Adding new space to enhance research data analysis and foster multidisciplinary collaboration pays dividends

University of Washington partnerships create and fund space that accelerates health research and innovation with multifaceted approach

The Health Sciences Library at the University of Washington formed a partnership in the summer of 2015 with the Institute of Translational Health Sciences, the University of Washington Medicine Research Information Technology, and the National Network of Libraries of Medicine-Pacific Northwest Region.

The partnership sought to create and fund a space on campus that would accelerate health research and innovation by supporting researchers and investigators and allowing a multifaceted approach to research.

“The researchers don’t have a lot of space–some of them are lucky to even have their own desks–so this was an opportunity to come to a shared location, use equipment their departments might not be able to fund, and do multidisciplinary collaboration,” says Emily Patridge, assistant director of clinical research and data services at the University of Washington.

The Institute of Translational Health Sciences specifically requested using digital signage to support the researchers.

“We realized we didn’t want just another conference room or another space to teach,” says Patridge. “We wanted the space to have a unique signature so that we could provide something new on campus that a lot of people aren’t offering.”

After conferring with an AV integration firm, the library settled on a 2-by-3-foot video wall comprising 55-inch displays, which would help health sciences clinical researchers analyze and visualize data, and give researchers the ability to send six different sources from various devices to any or all of the displays. The firm recommended NEC Display Solutions as the manufacturer that would supply displays for the wall.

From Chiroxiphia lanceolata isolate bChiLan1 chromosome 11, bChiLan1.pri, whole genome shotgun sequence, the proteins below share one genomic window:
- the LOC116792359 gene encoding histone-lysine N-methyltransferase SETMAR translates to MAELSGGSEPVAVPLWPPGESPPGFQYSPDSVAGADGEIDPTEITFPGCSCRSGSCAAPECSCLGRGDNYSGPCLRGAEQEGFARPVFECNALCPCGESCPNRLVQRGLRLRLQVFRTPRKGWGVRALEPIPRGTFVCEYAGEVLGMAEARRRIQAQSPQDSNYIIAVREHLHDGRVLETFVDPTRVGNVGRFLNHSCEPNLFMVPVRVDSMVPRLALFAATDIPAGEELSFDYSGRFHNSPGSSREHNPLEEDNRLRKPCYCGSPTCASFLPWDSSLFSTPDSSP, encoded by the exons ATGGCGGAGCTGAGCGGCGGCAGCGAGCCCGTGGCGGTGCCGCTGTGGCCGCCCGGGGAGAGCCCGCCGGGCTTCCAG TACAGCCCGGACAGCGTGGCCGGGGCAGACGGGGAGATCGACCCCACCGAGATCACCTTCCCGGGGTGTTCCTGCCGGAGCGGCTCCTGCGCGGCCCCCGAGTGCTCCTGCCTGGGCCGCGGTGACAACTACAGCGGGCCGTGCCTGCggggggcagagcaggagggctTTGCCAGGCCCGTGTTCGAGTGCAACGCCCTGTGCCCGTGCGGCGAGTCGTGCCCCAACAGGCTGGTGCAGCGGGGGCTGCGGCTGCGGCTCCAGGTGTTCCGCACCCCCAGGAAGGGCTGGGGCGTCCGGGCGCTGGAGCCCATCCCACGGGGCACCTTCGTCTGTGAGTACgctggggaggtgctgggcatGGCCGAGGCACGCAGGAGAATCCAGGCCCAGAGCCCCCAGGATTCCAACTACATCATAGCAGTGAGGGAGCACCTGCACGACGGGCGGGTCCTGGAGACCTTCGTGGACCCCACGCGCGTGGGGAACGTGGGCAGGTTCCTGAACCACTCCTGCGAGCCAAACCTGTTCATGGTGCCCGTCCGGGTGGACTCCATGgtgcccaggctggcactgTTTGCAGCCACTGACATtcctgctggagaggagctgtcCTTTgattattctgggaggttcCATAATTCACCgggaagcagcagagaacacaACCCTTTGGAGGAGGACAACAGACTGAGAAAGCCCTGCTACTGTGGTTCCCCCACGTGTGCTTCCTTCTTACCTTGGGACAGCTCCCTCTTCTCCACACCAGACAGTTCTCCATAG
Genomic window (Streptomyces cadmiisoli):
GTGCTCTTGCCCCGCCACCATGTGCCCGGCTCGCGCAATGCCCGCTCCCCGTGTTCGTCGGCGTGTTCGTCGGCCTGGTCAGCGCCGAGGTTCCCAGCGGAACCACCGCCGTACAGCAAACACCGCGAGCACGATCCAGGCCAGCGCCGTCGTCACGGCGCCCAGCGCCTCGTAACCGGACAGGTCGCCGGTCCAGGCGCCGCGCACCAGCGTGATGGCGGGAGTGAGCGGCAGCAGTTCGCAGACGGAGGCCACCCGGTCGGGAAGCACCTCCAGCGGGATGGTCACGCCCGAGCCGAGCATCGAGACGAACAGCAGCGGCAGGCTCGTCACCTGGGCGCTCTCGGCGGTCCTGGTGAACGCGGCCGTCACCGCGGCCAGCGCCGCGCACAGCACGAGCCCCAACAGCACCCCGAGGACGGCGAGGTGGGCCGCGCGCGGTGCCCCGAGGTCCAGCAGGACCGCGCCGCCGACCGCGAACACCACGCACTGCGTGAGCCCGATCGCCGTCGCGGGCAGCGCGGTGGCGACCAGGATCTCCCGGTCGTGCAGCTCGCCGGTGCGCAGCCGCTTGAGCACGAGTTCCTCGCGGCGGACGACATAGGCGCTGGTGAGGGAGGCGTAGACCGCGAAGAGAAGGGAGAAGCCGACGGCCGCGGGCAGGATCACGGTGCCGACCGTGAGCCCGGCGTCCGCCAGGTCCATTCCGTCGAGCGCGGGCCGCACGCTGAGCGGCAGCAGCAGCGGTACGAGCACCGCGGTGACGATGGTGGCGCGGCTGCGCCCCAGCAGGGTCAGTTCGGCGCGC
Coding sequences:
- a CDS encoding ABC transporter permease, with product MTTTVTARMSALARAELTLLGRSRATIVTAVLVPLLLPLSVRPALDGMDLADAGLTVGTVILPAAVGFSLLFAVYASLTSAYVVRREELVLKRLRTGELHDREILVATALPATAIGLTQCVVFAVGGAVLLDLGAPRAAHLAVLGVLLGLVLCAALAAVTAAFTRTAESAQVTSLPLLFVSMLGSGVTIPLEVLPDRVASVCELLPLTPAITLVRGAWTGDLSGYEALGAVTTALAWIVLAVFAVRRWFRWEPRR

Tania Bardyn, associate dean and director of the Health Sciences Library, adds that the changing needs of researchers in the digital age–including research data management, survey creation support, librarian consultations, data visualization space, bibliometrics, team science and more–made a video wall the best solution.

Successful Space

The TRAIL incubator space offers comfortable sofa seating, a table with a whiteboard surface plus two smaller wall-mounted whiteboards. The flooring is hardwood-style acoustic tiling to absorb sound. The main focus is the six-panel video wall adorned with NEC displays. Users can bring their own devices or use the university’s computer tower for data visualization projects, 3D imaging and presentations.

Patridge says the response from researchers and users has been positive.

“People have been very pleased,” she says. “They say it’s a relaxing and inviting space, and they’ve really enjoyed having the data wall and being able to see what everyone is seeing, and using it to visualize data.”

Patridge adds that the video wall sparked interest across the campus. A librarian at the university’s Foster School of Business library came to look at the TRAIL incubator space to investigate whether a video wall was right for that library as well.

“We do have other digital signage on campus, but typically it’s used more traditionally–for displaying events and student lounge areas–so it’s kind of cool that we took the same product and transformed it into something researchers can use for data visualization and 3D imaging projects,” Patridge says. “It’s been a really big success.”

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